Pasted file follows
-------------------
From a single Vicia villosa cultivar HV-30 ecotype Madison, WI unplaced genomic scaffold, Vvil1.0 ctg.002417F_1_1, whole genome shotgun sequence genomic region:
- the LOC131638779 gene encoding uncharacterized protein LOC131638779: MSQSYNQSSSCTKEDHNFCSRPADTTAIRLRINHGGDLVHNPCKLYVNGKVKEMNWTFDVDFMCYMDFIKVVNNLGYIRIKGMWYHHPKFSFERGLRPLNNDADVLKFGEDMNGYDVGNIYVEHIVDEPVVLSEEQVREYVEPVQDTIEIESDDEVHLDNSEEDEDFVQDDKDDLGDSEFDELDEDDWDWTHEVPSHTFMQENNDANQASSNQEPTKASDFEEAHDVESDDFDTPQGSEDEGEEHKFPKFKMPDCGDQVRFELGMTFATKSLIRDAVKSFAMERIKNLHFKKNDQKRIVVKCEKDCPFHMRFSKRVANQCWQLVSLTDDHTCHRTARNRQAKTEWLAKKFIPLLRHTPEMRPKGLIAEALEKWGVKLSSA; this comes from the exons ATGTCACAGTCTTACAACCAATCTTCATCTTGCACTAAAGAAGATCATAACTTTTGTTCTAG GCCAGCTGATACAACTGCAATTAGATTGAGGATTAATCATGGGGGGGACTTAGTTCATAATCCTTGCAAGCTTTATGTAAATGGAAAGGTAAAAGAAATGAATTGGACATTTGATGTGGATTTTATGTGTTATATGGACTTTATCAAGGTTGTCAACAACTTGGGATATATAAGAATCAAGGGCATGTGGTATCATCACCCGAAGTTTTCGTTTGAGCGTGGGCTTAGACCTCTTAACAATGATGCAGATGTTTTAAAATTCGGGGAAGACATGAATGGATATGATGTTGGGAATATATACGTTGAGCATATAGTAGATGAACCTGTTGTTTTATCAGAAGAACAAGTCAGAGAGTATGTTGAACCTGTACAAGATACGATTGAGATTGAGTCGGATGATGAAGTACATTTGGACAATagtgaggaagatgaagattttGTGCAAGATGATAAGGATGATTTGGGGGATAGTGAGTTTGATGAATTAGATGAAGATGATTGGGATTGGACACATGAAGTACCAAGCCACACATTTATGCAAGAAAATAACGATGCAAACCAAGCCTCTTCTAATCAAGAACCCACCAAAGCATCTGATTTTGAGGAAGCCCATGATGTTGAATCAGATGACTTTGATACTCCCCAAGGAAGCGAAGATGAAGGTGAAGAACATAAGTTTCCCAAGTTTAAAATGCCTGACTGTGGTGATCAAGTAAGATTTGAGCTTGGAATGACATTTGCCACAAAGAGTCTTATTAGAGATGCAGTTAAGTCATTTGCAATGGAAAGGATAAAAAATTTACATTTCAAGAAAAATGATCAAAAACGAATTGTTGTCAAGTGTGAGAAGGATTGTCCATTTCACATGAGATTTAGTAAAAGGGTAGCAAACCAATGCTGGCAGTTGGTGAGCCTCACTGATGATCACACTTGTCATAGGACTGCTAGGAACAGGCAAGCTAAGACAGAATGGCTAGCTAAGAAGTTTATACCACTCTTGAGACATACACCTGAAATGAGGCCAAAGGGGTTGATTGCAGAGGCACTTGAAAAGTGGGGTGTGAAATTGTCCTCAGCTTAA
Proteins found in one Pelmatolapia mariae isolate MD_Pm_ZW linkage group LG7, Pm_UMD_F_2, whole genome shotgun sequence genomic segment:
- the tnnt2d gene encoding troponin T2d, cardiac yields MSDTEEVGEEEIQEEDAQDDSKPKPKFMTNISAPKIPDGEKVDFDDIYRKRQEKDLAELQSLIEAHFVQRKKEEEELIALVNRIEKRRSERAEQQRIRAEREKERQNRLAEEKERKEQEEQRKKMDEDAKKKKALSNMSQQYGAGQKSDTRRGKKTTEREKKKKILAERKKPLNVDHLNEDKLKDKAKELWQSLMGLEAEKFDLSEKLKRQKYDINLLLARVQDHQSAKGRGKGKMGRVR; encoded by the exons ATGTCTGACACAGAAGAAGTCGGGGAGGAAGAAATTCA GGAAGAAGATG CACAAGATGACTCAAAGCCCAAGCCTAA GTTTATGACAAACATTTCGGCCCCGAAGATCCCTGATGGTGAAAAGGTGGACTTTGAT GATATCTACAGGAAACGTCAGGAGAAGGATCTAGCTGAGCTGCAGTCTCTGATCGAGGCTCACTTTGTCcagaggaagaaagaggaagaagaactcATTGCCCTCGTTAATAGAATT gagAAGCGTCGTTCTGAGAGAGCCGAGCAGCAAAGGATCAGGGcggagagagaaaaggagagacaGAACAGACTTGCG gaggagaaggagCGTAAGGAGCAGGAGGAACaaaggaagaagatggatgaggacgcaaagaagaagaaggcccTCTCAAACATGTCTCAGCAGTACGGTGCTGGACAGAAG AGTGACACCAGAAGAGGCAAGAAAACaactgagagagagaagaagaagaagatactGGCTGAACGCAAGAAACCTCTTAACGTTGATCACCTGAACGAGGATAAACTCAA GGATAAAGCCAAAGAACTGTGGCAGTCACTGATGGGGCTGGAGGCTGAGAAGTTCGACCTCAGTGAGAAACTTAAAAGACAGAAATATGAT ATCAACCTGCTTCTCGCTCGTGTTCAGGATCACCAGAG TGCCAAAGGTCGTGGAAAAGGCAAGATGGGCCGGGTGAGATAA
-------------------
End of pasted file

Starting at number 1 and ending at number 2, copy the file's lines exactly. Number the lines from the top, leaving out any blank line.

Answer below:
From a single Vicia villosa cultivar HV-30 ecotype Madison, WI unplaced genomic scaffold, Vvil1.0 ctg.002417F_1_1, whole genome shotgun sequence genomic region:
- the LOC131638779 gene encoding uncharacterized protein LOC131638779: MSQSYNQSSSCTKEDHNFCSRPADTTAIRLRINHGGDLVHNPCKLYVNGKVKEMNWTFDVDFMCYMDFIKVVNNLGYIRIKGMWYHHPKFSFERGLRPLNNDADVLKFGEDMNGYDVGNIYVEHIVDEPVVLSEEQVREYVEPVQDTIEIESDDEVHLDNSEEDEDFVQDDKDDLGDSEFDELDEDDWDWTHEVPSHTFMQENNDANQASSNQEPTKASDFEEAHDVESDDFDTPQGSEDEGEEHKFPKFKMPDCGDQVRFELGMTFATKSLIRDAVKSFAMERIKNLHFKKNDQKRIVVKCEKDCPFHMRFSKRVANQCWQLVSLTDDHTCHRTARNRQAKTEWLAKKFIPLLRHTPEMRPKGLIAEALEKWGVKLSSA; this comes from the exons ATGTCACAGTCTTACAACCAATCTTCATCTTGCACTAAAGAAGATCATAACTTTTGTTCTAG GCCAGCTGATACAACTGCAATTAGATTGAGGATTAATCATGGGGGGGACTTAGTTCATAATCCTTGCAAGCTTTATGTAAATGGAAAGGTAAAAGAAATGAATTGGACATTTGATGTGGATTTTATGTGTTATATGGACTTTATCAAGGTTGTCAACAACTTGGGATATATAAGAATCAAGGGCATGTGGTATCATCACCCGAAGTTTTCGTTTGAGCGTGGGCTTAGACCTCTTAACAATGATGCAGATGTTTTAAAATTCGGGGAAGACATGAATGGATATGATGTTGGGAATATATACGTTGAGCATATAGTAGATGAACCTGTTGTTTTATCAGAAGAACAAGTCAGAGAGTATGTTGAACCTGTACAAGATACGATTGAGATTGAGTCGGATGATGAAGTACATTTGGACAATagtgaggaagatgaagattttGTGCAAGATGATAAGGATGATTTGGGGGATAGTGAGTTTGATGAATTAGATGAAGATGATTGGGATTGGACACATGAAGTACCAAGCCACACATTTATGCAAGAAAATAACGATGCAAACCAAGCCTCTTCTAATCAAGAACCCACCAAAGCATCTGATTTTGAGGAAGCCCATGATGTTGAATCAGATGACTTTGATACTCCCCAAGGAAGCGAAGATGAAGGTGAAGAACATAAGTTTCCCAAGTTTAAAATGCCTGACTGTGGTGATCAAGTAAGATTTGAGCTTGGAATGACATTTGCCACAAAGAGTCTTATTAGAGATGCAGTTAAGTCATTTGCAATGGAAAGGATAAAAAATTTACATTTCAAGAAAAATGATCAAAAACGAATTGTTGTCAAGTGTGAGAAGGATTGTCCATTTCACATGAGATTTAGTAAAAGGGTAGCAAACCAATGCTGGCAGTTGGTGAGCCTCACTGATGATCACACTTGTCATAGGACTGCTAGGAACAGGCAAGCTAAGACAGAATGGCTAGCTAAGAAGTTTATACCACTCTTGAGACATACACCTGAAATGAGGCCAAAGGGGTTGATTGCAGAGGCACTTGAAAAGTGGGGTGTGAAATTGTCCTCAGCTTAA